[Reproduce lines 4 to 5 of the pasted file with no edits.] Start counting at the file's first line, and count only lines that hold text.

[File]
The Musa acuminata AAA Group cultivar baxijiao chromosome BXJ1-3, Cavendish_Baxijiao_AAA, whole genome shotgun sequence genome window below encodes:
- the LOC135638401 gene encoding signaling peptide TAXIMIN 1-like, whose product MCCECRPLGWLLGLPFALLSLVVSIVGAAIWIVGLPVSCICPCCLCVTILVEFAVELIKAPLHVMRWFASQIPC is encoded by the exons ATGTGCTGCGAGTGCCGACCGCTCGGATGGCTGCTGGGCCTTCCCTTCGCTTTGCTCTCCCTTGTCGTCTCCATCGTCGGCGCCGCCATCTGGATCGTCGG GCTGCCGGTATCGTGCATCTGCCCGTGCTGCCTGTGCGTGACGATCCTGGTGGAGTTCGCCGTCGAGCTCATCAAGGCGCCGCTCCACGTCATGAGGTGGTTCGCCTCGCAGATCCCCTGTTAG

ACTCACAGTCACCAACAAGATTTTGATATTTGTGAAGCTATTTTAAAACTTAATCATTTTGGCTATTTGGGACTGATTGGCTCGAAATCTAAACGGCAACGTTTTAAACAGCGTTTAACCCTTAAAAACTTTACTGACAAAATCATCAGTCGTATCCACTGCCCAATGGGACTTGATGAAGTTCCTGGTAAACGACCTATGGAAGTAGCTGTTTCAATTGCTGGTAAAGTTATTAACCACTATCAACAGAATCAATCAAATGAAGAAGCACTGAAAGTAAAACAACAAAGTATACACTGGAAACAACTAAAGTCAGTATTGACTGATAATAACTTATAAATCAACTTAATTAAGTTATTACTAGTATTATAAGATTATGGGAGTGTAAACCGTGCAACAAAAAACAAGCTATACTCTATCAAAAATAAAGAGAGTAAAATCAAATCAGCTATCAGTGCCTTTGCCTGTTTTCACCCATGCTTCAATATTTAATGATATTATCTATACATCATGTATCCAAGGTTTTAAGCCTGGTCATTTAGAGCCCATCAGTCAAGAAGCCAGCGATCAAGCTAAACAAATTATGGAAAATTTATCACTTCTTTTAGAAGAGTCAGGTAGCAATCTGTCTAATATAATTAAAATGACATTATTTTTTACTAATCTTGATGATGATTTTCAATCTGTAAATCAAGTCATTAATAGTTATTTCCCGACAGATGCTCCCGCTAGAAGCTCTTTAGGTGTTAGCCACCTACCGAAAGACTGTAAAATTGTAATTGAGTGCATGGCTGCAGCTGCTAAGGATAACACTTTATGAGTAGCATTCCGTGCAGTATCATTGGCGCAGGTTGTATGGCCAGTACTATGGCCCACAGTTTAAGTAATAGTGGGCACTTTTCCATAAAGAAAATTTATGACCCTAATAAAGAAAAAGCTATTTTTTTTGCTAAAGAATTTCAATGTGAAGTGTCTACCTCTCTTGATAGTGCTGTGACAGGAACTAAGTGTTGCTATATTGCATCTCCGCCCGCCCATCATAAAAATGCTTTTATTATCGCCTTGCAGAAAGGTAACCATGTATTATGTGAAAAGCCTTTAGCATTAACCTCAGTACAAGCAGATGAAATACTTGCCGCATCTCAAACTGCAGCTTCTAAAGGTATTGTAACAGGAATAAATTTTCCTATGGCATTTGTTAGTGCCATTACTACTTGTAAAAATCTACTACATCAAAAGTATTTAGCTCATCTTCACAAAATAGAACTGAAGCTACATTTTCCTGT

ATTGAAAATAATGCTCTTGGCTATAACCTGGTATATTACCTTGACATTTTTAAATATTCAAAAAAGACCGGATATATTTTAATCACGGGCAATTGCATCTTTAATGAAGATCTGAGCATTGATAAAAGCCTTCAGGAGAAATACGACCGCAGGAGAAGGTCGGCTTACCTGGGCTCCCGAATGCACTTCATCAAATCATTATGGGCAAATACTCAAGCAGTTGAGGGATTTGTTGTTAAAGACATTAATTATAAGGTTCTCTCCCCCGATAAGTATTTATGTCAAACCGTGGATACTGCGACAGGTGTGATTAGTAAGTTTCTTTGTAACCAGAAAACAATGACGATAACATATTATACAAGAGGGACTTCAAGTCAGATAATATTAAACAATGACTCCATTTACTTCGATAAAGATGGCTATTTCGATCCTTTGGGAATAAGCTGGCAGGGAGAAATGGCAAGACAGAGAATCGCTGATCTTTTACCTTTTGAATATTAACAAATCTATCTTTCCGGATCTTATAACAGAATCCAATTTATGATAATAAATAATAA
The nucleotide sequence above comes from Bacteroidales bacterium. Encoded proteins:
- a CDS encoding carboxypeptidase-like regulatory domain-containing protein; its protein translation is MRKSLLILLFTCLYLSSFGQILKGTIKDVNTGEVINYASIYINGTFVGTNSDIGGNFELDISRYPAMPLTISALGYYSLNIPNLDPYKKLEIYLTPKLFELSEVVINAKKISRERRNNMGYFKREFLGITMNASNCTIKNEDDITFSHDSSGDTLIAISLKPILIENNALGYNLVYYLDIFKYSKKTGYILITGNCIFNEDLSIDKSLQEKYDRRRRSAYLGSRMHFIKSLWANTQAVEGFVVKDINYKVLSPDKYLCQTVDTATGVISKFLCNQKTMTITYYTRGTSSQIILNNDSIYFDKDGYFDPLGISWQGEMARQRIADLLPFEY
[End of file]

ATTGAAAATAATGCTCTTGGCTATAACCTGGTATATTACCTTGACATTTTTAAATATTCAAAAAAGACCGGATATATTTTAATCACGGGCAATTGCATCTTTAATGAAGATCTGAGCATTGATAAAAGCCTTCAGGAGAAATACGACCGCAGGAGAAGGTCGGCTTACCTGGGCTCCCGAATGCACTTCATCAAATCATTATGGGCAAATACTCAAGCAGTTGAGGGATTTGTTGTTAAAGACATTAATTATAAGGTTCTCTCCCCCGATAAGTATTTATGTCAAACCGTGGATACTGCGACAGGTGTGATTAGTAAGTTTCTTTGTAACCAGAAAACAATGACGATAACATATTATACAAGAGGGACTTCAAGTCAGATAATATTAAACAATGACTCCATTTACTTCGATAAAGATGGCTATTTCGATCCTTTGGGAATAAGCTGGCAGGGAGAAATGGCAAGACAGAGAATCGCTGATCTTTTACCTTTTGAATATTAACAAATCTATCTTTCCGGATCTTATAACAGAATCCAATTTATGATAATAAATAATAA
The nucleotide sequence above comes from Bacteroidales bacterium. Encoded proteins: